Remember the dark ages when, if you missed your favourite TV show, it was gone and you couldn't catch up?
Back before video-on-demand, DVD or even VHS recorders, I wasn't allowed to watch the final episode of BJ and the Bear. "It'll come back," said my mum, sending me off to bed. It never did come back. I held a grudge for 30 years.
Having forgiven my mum and moved on from BJ and the Bear, my favourite show currently is Game of Thrones.
This is not a programme I would ever recommend to my mother, even though she went through a slightly uncharacteristic phase of watching Jack Bauer torturing people in 24.
Game of Thrones is a gritty, meandering medieval fantasy, riddled with gratuitous nudity and visceral violence. More interesting is the politics: backstabbing with lots of front stabbing.
It's compelling stuff because no character is ever safe. That's probably why it's the most illegally downloaded television programme in the world.
Making it illegal to watch TV seems entirely unnecessary to me. There are millions of people around the globe who obviously want to watch Game of Thrones. I'm sure that at least some of them would pay a nominal fee to get their fix legitimately if they could.
Why do they make it so hard for us to behave? Here in New Zealand there's no legal way to watch stuff like Game of Thrones unless you are prepared to shell out for Sky and their SoHo channel.
It's not Sky's fault, they're just making the most of their exclusive broadcast rights. It's all to do with international distribution deals that I neither understand nor care about because I just want to see who makes it to season five.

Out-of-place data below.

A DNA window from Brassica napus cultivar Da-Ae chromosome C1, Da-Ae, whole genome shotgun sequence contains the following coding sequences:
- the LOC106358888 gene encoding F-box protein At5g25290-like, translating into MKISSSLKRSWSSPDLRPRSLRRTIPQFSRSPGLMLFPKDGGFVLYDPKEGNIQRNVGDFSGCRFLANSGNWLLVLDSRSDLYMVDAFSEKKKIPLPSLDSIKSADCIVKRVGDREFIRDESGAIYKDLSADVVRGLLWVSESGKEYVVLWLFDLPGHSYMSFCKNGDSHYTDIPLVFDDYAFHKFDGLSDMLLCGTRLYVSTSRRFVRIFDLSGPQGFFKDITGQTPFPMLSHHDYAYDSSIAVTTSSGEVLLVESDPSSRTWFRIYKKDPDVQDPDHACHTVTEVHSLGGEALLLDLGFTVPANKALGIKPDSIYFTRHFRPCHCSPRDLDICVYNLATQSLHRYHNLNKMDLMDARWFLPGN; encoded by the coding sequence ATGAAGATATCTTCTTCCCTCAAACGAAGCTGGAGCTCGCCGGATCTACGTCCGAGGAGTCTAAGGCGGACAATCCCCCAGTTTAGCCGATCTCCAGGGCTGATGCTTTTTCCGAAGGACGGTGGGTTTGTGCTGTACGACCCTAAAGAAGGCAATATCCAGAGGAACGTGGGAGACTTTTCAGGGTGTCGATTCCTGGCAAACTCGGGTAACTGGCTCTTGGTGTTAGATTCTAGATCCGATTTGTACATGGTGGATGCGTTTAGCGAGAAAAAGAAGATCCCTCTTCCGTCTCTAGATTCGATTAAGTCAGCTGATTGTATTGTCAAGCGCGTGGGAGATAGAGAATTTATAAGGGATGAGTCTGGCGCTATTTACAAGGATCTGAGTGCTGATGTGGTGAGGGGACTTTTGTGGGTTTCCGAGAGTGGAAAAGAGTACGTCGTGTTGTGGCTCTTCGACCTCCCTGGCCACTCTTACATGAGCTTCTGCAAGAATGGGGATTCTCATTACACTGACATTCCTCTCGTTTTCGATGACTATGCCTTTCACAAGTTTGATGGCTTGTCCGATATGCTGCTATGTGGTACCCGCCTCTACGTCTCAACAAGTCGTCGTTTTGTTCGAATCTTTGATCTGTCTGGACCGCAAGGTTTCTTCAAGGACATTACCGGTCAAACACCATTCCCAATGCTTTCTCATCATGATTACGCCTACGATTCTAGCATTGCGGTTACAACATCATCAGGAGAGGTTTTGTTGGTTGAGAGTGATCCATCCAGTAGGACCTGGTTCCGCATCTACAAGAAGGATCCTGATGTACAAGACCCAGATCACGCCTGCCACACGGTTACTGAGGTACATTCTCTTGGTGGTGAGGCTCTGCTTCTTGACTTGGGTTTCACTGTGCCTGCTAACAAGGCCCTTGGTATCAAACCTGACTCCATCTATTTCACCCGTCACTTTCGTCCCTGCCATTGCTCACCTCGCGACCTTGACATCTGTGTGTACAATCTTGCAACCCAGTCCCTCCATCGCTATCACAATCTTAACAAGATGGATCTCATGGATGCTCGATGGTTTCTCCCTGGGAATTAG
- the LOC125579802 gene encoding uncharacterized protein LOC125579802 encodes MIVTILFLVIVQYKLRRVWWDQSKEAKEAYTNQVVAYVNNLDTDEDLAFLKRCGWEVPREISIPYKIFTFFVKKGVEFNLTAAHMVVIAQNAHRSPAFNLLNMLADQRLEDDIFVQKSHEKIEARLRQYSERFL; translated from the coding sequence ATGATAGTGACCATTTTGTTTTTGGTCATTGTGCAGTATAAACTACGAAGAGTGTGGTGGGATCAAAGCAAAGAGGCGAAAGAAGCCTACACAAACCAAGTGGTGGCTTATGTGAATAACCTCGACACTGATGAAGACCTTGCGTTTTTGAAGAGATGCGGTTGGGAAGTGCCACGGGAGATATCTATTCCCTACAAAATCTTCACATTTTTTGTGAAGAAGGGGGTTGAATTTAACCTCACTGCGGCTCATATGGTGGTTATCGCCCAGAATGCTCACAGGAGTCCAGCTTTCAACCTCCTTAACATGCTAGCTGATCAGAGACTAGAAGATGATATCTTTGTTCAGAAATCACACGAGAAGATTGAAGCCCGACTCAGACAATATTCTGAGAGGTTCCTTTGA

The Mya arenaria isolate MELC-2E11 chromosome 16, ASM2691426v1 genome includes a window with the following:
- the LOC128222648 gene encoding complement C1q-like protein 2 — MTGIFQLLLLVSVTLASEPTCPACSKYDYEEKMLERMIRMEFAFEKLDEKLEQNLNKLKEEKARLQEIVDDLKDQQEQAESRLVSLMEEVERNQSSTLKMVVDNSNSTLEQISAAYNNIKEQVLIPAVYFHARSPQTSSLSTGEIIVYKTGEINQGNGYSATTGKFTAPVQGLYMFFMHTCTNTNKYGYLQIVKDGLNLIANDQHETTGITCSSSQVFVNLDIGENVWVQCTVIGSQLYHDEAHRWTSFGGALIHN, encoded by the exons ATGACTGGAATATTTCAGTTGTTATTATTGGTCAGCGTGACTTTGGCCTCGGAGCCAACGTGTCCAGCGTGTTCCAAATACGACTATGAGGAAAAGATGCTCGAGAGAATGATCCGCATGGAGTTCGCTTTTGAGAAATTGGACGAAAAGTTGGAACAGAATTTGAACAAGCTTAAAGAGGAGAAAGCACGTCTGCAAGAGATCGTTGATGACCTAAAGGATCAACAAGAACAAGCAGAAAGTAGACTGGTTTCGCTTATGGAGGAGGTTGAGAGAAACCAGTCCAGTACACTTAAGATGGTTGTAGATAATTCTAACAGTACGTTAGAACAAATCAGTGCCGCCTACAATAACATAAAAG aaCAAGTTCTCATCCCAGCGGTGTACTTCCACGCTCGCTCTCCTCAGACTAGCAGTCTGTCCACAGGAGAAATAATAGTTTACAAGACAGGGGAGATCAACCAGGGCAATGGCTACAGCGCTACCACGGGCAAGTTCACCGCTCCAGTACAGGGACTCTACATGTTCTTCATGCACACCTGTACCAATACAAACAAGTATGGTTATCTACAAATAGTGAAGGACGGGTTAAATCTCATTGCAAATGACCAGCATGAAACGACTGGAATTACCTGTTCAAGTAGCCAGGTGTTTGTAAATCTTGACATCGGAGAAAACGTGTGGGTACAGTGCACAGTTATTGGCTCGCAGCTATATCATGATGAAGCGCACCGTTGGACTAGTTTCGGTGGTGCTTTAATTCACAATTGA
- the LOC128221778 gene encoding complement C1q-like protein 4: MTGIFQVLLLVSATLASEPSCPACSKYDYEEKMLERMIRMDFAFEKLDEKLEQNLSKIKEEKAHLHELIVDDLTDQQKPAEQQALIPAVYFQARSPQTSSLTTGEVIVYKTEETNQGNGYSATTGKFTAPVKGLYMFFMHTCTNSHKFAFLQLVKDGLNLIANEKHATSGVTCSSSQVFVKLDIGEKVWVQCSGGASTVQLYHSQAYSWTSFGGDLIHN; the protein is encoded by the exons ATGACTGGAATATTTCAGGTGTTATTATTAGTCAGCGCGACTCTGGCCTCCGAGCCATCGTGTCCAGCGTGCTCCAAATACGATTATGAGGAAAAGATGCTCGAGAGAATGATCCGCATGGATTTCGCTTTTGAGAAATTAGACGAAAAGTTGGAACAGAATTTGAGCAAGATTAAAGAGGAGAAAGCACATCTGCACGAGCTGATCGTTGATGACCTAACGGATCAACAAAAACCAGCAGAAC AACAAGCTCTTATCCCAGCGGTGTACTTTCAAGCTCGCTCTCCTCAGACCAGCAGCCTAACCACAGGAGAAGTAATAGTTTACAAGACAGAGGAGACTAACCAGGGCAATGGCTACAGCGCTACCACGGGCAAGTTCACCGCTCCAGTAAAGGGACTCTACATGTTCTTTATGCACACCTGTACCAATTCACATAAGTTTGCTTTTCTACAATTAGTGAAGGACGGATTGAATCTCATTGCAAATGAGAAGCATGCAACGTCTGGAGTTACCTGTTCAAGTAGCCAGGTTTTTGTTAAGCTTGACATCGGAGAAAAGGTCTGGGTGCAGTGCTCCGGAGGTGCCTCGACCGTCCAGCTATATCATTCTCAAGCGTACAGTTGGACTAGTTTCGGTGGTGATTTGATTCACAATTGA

I suppose I could wait another year for the DVD, but waiting even a week in the spoilerific land of social media is a logistical minefield.
This is the 21st century. It's my human right to watch whatever I want, right now.
Not that I'm confessing to any dodgy downloads. I'm squeaky clean, honest ... although it's possible that I know a guy who knows a guy. Possibly. Move along, there's nothing to see here.
Dan Ariely, author of The Honest Truth About Dishonesty: How We Lie To Everyone - Especially Ourselves, says that every single one of us will cheat if we think we can get away with it, especially if we don't have to come into contact with actual money.
Think about it this way. You wouldn't pinch a dollar from the petty cash drawer at work, because that's stealing. But what if you take home a pen that's worth a dollar? Is it still stealing? What about using a dollar's worth of personal photocopying at your work's expense?
You will have a good argument for why a coin is different to a pen or a bit of photocopying. In the same way, people have lots of good arguments for why downloading sneaky episodes of Game of Thrones is different to swiping a DVD from the video store.
So long as we can justify our misbehaviour to ourselves, we each have a line of dishonesty under which we feel comfortable operating.
"Essentially," says Ariely, "we cheat up to the level that allows us to retain our self-image as reasonably honest individuals."
I love that phrase "reasonably honest", as though it's the highest level of integrity we can possibly strive for.
Personally, I'd like to think I'm better than just reasonably honest but Ariely would say that I'm lying to myself.
He'd also suggest that it's getting easier to fool ourselves into acting dishonestly. "The more cashless our society becomes, the more our moral compass slips."
That's serious food for thought. I shall need to ponder it carefully - after the next episode of sex and violence.
Marcel Currin is a Tauranga writer and poet.